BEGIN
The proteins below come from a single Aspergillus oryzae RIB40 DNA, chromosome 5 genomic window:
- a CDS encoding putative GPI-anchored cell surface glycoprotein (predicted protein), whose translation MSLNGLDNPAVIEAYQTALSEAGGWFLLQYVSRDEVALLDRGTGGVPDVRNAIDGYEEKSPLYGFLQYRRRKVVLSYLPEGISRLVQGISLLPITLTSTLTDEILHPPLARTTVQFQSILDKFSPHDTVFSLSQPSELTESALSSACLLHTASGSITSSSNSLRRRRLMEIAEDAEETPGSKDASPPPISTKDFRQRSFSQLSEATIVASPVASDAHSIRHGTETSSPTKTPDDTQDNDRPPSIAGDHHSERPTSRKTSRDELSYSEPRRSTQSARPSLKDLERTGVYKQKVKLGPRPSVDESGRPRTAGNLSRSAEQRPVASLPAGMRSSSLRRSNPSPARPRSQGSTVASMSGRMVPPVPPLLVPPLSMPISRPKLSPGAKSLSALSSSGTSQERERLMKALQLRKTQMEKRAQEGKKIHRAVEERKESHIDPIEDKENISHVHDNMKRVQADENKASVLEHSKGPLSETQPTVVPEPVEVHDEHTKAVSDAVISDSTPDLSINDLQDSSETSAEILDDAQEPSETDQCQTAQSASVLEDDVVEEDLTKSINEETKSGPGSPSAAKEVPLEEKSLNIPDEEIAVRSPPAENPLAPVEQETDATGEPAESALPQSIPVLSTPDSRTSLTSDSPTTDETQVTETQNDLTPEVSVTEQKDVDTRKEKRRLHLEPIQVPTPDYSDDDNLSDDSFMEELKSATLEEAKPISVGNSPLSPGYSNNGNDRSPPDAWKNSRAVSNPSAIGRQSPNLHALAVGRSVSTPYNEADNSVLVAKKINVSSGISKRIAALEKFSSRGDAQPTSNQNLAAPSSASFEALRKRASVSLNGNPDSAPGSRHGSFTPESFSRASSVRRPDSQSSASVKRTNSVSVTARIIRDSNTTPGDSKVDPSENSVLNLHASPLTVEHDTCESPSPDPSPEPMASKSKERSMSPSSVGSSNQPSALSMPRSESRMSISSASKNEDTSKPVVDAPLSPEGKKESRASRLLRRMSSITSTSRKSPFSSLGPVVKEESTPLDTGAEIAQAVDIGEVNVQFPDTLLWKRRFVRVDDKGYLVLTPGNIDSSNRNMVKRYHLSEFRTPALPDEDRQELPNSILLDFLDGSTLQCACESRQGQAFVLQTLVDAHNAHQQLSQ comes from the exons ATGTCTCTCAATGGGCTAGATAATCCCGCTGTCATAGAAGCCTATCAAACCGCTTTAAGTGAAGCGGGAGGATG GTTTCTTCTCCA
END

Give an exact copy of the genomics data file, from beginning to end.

The proteins below come from a single Aspergillus oryzae RIB40 DNA, chromosome 5 genomic window:
- a CDS encoding putative GPI-anchored cell surface glycoprotein (predicted protein), whose translation MSLNGLDNPAVIEAYQTALSEAGGWFLLQYVSRDEVALLDRGTGGVPDVRNAIDGYEEKSPLYGFLQYRRRKVVLSYLPEGISRLVQGISLLPITLTSTLTDEILHPPLARTTVQFQSILDKFSPHDTVFSLSQPSELTESALSSACLLHTASGSITSSSNSLRRRRLMEIAEDAEETPGSKDASPPPISTKDFRQRSFSQLSEATIVASPVASDAHSIRHGTETSSPTKTPDDTQDNDRPPSIAGDHHSERPTSRKTSRDELSYSEPRRSTQSARPSLKDLERTGVYKQKVKLGPRPSVDESGRPRTAGNLSRSAEQRPVASLPAGMRSSSLRRSNPSPARPRSQGSTVASMSGRMVPPVPPLLVPPLSMPISRPKLSPGAKSLSALSSSGTSQERERLMKALQLRKTQMEKRAQEGKKIHRAVEERKESHIDPIEDKENISHVHDNMKRVQADENKASVLEHSKGPLSETQPTVVPEPVEVHDEHTKAVSDAVISDSTPDLSINDLQDSSETSAEILDDAQEPSETDQCQTAQSASVLEDDVVEEDLTKSINEETKSGPGSPSAAKEVPLEEKSLNIPDEEIAVRSPPAENPLAPVEQETDATGEPAESALPQSIPVLSTPDSRTSLTSDSPTTDETQVTETQNDLTPEVSVTEQKDVDTRKEKRRLHLEPIQVPTPDYSDDDNLSDDSFMEELKSATLEEAKPISVGNSPLSPGYSNNGNDRSPPDAWKNSRAVSNPSAIGRQSPNLHALAVGRSVSTPYNEADNSVLVAKKINVSSGISKRIAALEKFSSRGDAQPTSNQNLAAPSSASFEALRKRASVSLNGNPDSAPGSRHGSFTPESFSRASSVRRPDSQSSASVKRTNSVSVTARIIRDSNTTPGDSKVDPSENSVLNLHASPLTVEHDTCESPSPDPSPEPMASKSKERSMSPSSVGSSNQPSALSMPRSESRMSISSASKNEDTSKPVVDAPLSPEGKKESRASRLLRRMSSITSTSRKSPFSSLGPVVKEESTPLDTGAEIAQAVDIGEVNVQFPDTLLWKRRFVRVDDKGYLVLTPGNIDSSNRNMVKRYHLSEFRTPALPDEDRQELPNSILLDFLDGSTLQCACESRQGQAFVLQTLVDAHNAHQQLSQ comes from the exons ATGTCTCTCAATGGGCTAGATAATCCCGCTGTCATAGAAGCCTATCAAACCGCTTTAAGTGAAGCGGGAGGATG GTTTCTTCTCCA